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Bill Plaschke

Carroll's best? It's this team here

September 14, 2008|Bill Plaschke

Who is going to beat them?

A game that was supposed to supply this year's USC football team with its first definitive answer instead ended with a roaring, resounding question.

Who is going to beat them?

You tell me, after watching the Trojans dismantle the country's fifth-ranked team by 32 points Saturday night, exactly who is going to be better than them?

"If we practice and prepare as we have done, I don't think anybody," said beaming Trojan Kyle Moore, standing firm on the unscarred Coliseum field, saucer-eyed Ohio State players trudging around him.

This supposed game of the century ended up being a referendum on the last eight years.

You can stop debating the identity of the best team of the Coach Pete Carroll era, because, in four months, everyone will agree.

This will be it.

This was more than a 35-3 victory against an experienced group that has appeared in the last two national championship games.

This was more than a second victory in a season in which the Trojans have outscored their two major-college opponents by a combined 87-10.

This was linebacker Rey Maualuga scoring on an interception return by outrunning a wide receiver.

This was quarterback Mark Sanchez getting his Favre on by throwing four touchdown passes from his heels, his toes and his wits.

This was a debutante ball for the future undefeated national champions.

"This was USC football," said linebacker Brian Cushing, smiling under the "Feel Me" sign etched into his eye black.

Oh, the Buckeyes felt them, all right.

With flags flapping and players leaping, they initially ran on to the field as famed Ohio State.

But they left it three hours later as another state entirely. A state of confusion. A state of disrepair. Washington State?

The Buckeyes' reputed "best defense in football" -- Pete Carroll's words, not mine -- felt the Trojans score after lunging catches, playground picks and Joe McKnight's cleats on their face masks.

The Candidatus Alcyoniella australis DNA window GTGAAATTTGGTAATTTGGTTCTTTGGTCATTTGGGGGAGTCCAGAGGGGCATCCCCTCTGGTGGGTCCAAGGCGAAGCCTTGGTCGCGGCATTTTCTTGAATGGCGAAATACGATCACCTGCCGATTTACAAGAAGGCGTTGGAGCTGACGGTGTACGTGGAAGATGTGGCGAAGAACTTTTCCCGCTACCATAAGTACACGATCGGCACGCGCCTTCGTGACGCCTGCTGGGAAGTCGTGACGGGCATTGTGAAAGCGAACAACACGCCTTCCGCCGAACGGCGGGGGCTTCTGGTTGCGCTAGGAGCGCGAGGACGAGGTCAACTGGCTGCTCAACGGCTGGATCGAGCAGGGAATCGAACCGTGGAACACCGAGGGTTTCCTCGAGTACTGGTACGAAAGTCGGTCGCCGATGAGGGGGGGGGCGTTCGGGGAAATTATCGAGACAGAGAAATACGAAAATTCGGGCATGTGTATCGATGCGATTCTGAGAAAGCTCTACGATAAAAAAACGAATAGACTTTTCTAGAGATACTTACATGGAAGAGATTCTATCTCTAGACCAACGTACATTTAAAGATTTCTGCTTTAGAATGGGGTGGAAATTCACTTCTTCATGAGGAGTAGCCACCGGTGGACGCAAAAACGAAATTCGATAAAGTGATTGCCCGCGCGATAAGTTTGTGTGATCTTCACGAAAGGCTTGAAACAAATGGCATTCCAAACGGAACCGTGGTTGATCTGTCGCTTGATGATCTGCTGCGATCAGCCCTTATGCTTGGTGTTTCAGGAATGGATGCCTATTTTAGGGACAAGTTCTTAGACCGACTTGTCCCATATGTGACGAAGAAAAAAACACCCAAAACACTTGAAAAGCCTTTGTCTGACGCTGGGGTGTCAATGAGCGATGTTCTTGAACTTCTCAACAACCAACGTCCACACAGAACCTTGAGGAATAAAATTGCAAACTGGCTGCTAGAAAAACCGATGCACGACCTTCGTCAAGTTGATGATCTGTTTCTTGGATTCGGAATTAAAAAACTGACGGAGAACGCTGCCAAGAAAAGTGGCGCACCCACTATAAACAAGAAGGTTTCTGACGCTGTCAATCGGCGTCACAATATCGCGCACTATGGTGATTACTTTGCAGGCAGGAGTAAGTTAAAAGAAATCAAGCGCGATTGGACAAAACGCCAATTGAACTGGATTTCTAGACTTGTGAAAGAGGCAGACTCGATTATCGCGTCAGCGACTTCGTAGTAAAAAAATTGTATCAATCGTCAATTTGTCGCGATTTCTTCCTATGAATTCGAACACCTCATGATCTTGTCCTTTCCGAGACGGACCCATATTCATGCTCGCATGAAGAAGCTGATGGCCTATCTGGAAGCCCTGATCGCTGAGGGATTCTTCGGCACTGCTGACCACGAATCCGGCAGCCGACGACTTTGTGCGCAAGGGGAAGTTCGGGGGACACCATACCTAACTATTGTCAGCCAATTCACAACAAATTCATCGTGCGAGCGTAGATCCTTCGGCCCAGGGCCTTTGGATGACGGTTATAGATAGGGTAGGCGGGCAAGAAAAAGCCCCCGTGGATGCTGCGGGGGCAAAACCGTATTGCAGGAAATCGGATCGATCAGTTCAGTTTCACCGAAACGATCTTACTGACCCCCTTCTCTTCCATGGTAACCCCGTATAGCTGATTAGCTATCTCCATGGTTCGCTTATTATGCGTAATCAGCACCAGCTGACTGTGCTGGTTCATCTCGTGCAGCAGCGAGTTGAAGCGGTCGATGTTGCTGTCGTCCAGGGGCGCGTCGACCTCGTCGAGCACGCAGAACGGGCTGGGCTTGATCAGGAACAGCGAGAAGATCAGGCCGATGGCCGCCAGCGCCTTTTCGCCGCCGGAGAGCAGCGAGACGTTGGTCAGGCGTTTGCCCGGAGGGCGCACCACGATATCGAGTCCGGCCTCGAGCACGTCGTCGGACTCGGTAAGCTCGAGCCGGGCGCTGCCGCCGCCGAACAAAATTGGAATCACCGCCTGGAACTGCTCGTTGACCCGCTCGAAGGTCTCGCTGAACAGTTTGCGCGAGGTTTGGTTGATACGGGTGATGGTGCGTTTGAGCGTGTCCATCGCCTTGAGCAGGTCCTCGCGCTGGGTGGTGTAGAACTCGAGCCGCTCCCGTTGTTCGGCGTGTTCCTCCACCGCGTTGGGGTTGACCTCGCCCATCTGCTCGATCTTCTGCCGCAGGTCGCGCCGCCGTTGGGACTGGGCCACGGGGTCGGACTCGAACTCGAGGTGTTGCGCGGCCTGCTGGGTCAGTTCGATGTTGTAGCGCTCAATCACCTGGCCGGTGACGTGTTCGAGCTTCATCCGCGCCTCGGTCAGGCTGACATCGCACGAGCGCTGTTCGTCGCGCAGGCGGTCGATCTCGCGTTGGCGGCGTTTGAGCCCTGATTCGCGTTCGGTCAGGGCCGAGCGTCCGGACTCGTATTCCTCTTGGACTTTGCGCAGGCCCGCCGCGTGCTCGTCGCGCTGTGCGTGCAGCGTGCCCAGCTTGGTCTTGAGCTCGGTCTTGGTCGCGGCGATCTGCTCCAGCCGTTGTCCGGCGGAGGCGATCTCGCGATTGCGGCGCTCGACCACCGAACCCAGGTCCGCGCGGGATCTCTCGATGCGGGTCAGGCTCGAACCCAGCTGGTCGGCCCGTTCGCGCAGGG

The Buckeyes' smart and experienced offense felt a Trojans defense that chased them from here to the Alamo Bowl with relentless pressure, constant thumps and two allowed yards in the third quarter.

Two yards.

"Yeah," said Cushing, nodding with a complete lack of surprise.

Some Columbus folks will say it could have been different if the Buckeyes had had the services of injured star running back Chris "Beanie" Wells.

Fine, if Wells played, they would have lost by only three touchdowns.

Other Columbus folks will be quick to blame the loss on three turnovers and 10 penalties, including a holding call that negated a first-half touchdown.

"It was a play here, a play there, a penalty there," said cornerback Malcolm Jenkins. "We never stopped playing hard."

Oh yeah? That's not what USC folks saw.

"Most of the game, their offensive linemen were talking to each other, then near the end, they just stopped," said Moore. "It was like they just wanted to get the game over. They were done."

To be fair, the Buckeyes had a couple of early moments of competitiveness that were cut short with penalties and mistakes, particularly when guard Ben Person tackled Trojan Averell Spicer on a touchdown pass.

But from the middle of the second quarter, the Trojans outgained the Buckeyes, 208-69.

"They got slower, and we just got more charged up," said Moore.

Isn't that what always happens with great Carroll teams?

Who is going to beat them?

Their remaining games are all against either a seemingly weak Pacific 10 Conference team or Notre Dame. Anything resembling a potentially tough battle -- Oregon, California -- is at home.

"Over the years, when we prepare this well, when we have our guys, we're hard to beat, no matter who we play," Carroll said. "That's the standard we live in."

And, under his watch, this standard has never been higher.

They don't have two Heisman Trophy winners like the 2004 team, but they might have a dozen NFL starters.

They don't have the experience of the 2002 team -- which Carroll loved dearly -- but they have more speed and depth.

The 2003 team won the Associated Press national championship, but lost a game, returning us to the question revolving around the current team.

Who is going to beat them?

Of course, there are always cracks that could lead to holes, with one appearing before the game.

On Friday, Times reporters David Wharton and Gary Klein reported that cornerback Shareece Wright had been charged with felony resisting a police officer at a party last weekend.

Many college sports teams immediately suspend athletes who are charged with felonies. Yet Wright was allowed to start and play, with Carroll saying, "We understand what happened."

Yeah, so do I, and it doesn't pass the smell test.

Afterward, Carroll said the issue would be addressed again this week. Here's hoping he handles it with the same good sense his team is showing on the field.

Who's going to beat them?

Only themselves.


Bill Plaschke can be reached at To read previous columns by Plaschke, go to

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